Rams engage after the rage
By Jim Thomas
Of the Post-Dispatch

Sunday, Nov. 14 2004

Make no mistake, Marshall Faulk has seen Rams coach Mike Martz in foul moods
before.

"But I've never heard him express it to us as a team," Faulk said.

Not that Faulk's complaining. "Every once in awhile, you've got to see the head
coach like that," Faulk said. "Every once in awhile, it's good."

The entire Rams roster got an earful of Really Mad Mike all last week, as did
the media, and it paid dividends in Sunday's 23-12 victory over Seattle.

"People around here probably didn't think he had that in him," Faulk said,
laughing. "I know him. I know he has it in him. I know the fire boils deep down
inside of him when things go wrong. And it was time he let it out."

Martz let it out just in the nick of time. With the 2004 season very much on
the line, Rams players responded favorably in a key NFC West showdown at Edward
Jones Dome.

The outcome left the Rams and the Seahawks with un-identical 5-4 records. By
virtue of sweeping both games with Seattle this season, the Rams have the
tiebreaker edge in the West. In essence, they're in first place.

"We knew (Seattle) had to come through us to win the West," defensive end
Leonard Little said. "They had to come in and beat us in our home spot, in a
critical game. Our team stepped up to the plate."

Not that there weren't a few whiffs and foul balls along the way. Not to
mention some unusual plot twists.

In a game that began in an Air Martz flurry, with quarterback Marc Bulger
throwing passes on the Rams' first 13 plays, the team finished with a
season-high 202 yards rushing.

The high-powered Seattle offense had the ball inside the Rams' 30 on six
possessions but couldn't score a touchdown. Alexander the Great, aka running
back Shaun Alexander, averaged a whopping eight yards per carry. But he lost a
critical fumble in the fourth quarter on his longest run of the day.

At first, it looked ridiculously easy for the Rams. They jumped to a 14-0 lead
by scoring on their first two possessions, with Bulger continually finding open
receivers over the middle. The Rams outgained Seattle 214 yards to 54 yards in
the first quarter
But hey, these are the 2004 Rams. When push came to shove, they had to do it
the hard way.

They did it without Torry Holt, the game's most productive receiver since 2000,
for most of the game. Holt suffered a concussion midway through the first
quarter and did not return.

They did it without Orlando Pace, a five-time Pro Bowler at left tackle, for
the last quarter and a half. Pace was ejected for making contact with an
official in the third quarter.

And they survived lost fumbles by Isaac Bruce (second quarter) and Faulk (third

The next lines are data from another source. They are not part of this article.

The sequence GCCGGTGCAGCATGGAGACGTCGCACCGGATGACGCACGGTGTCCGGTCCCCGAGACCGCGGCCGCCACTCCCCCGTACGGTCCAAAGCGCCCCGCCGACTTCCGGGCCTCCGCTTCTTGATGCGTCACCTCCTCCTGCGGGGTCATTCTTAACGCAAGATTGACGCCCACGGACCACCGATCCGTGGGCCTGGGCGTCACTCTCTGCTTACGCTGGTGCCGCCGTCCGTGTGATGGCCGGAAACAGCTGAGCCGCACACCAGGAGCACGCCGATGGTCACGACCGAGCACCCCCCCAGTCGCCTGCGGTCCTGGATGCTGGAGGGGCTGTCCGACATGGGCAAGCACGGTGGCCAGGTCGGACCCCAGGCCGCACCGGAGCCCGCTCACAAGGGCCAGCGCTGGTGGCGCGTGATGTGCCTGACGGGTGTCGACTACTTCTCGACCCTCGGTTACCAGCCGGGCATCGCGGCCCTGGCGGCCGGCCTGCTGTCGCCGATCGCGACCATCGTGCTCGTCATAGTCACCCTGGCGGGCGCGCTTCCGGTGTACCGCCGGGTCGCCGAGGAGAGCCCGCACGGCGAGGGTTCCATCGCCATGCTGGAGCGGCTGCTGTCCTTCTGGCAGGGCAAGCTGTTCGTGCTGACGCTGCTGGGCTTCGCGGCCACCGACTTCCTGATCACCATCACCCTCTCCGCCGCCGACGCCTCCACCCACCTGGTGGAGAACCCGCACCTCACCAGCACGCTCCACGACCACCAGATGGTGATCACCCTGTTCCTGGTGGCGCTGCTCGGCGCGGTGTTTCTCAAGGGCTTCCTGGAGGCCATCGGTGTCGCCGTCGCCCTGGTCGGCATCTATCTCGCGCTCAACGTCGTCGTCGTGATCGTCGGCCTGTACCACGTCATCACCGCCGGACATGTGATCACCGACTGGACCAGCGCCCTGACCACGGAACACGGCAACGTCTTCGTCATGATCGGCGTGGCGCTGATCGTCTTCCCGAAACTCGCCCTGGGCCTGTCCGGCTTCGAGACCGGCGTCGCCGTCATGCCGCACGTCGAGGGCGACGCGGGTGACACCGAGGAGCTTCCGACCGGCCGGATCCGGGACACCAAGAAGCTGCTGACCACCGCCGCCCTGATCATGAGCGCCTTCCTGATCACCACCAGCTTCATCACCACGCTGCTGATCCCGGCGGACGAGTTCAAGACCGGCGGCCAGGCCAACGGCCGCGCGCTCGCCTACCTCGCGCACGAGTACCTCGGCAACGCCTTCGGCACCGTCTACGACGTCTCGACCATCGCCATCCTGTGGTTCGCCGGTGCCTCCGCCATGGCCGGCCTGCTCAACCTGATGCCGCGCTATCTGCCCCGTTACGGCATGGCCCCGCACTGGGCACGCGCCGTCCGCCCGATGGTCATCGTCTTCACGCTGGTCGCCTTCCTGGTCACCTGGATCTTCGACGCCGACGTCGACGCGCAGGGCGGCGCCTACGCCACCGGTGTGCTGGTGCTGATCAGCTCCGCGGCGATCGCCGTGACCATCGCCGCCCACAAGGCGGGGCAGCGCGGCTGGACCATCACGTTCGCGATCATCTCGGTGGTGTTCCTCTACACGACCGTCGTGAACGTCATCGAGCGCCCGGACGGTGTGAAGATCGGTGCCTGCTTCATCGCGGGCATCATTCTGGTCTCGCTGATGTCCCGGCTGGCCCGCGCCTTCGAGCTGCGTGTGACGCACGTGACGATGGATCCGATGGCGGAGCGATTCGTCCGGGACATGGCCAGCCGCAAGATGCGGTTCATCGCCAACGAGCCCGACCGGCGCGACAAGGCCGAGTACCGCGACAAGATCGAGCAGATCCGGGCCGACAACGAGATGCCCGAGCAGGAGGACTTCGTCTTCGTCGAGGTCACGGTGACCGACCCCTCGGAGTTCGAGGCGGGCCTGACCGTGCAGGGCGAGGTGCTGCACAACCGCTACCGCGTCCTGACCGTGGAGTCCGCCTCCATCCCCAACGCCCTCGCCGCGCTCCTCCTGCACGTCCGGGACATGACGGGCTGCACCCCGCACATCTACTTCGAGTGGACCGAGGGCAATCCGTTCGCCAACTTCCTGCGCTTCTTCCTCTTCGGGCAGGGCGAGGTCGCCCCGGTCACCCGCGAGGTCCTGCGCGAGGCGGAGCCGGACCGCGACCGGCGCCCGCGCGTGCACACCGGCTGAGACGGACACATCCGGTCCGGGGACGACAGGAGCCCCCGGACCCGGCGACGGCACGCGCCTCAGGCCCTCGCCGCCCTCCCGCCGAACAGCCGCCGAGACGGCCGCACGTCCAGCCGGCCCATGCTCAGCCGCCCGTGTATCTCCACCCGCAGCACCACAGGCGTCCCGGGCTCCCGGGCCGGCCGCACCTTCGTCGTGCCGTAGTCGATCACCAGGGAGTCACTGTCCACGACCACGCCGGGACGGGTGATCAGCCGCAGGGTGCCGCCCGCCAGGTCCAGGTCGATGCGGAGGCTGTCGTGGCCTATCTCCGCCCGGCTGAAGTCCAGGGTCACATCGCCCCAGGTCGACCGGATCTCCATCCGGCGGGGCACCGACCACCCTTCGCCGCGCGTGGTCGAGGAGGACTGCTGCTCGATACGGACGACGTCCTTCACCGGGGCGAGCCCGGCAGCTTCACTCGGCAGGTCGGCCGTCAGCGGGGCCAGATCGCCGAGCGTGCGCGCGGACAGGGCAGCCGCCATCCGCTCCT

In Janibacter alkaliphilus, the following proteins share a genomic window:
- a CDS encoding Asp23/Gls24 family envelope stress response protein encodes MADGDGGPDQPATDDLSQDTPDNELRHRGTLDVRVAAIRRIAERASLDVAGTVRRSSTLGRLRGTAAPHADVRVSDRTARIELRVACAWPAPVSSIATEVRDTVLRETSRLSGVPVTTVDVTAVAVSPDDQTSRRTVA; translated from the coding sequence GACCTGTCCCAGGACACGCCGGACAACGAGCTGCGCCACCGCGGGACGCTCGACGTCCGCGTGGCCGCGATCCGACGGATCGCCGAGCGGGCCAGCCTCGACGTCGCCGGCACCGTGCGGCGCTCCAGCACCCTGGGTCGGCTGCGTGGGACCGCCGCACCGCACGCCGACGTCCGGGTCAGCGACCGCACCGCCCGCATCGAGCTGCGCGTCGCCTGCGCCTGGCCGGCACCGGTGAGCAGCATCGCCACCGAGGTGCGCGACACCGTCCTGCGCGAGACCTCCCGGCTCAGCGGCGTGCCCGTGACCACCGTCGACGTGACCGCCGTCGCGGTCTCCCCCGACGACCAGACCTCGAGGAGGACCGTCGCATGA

quarter). When it comes to ball security, Bruce and Faulk normally are the two
most sure-handed Rams. For them to lose fumbles in the same game, well, that
happens about as often as NFL teams hold live tackling scrimmages in the middle
of the season.

But that's exactly what happened Wednesday at Rams Park - live tackling during
the team's 9-on-7 run periods.

"This is what I told our players: This wasn't punishment, how we practiced this
week," Martz said. "That had nothing to do with it. It's just that we have to
go back to basics and get better. Identify things that we're not doing well,
pad 'em up, and get it cleaned up on Wednesday. The players appreciated it.
They responded very, very well."

In a sense, it was a referendum on how they felt about Martz as a coach. He
challenged his players, particularly the defense, and the Rams responded.

"This happened to be a division game, and it also happened to be a game where
the defense was called out," cornerback Travis Fisher said. "That's your
manhood. You've got to go out and play when someone calls you out. Unless
you're going to accept it, you're going to go out and do your best to change
that."

Despite all those rushing yards by Alexander, the Rams proved stubborn on pass
defense and resolute in keeping Seattle out of the end zone. Seahawks
quarterback Matt Hasselbeck completed only 41.7 percent of his attempts and had
a passer rating of a mere 45.1. Rams cornerback Jerametrius Butler snuffed out
Seattle's first serious scoring attempt by intercepting Hasselbeck at the Rams'
1 in the first quarter.

The Seahawks got as close as an eight-point deficit, trailing 20-12 with four
minutes left in the third quarter after Josh Brown's fourth field goal of the
day. Seattle appeared poised to go in for what could have been a tying TD and
2-point conversion, when Alexander raced off left tackle on a 35-yard run early
in the fourth quarter.

But Aeneas Williams stripped Alexander of the ball at the Rams 14. Safety Rich
Coady recovered on the 9. It was the 15th forced fumble of Williams' career.

"I'm not ever just looking to make the tackle," Williams said. "I'm looking to
find a way to get the ball out."

As such, Williams was the living embodiment of the attitude adjustment Martz
was looking for during the week.

"You change (attitude) by getting on the field and showing your teammates that
you're going to hustle to the ball," Williams said. "And if that guy is still
wiggling, you're going to hit him."

Obviously, that's not how the Rams played in losses to New England and Miami
their last two times out. Which explains Martz's foul mood last week.

"I think the whole team was in a foul mood," Coady said. "Guys care. Guys want
to get better."

It showed Sunday.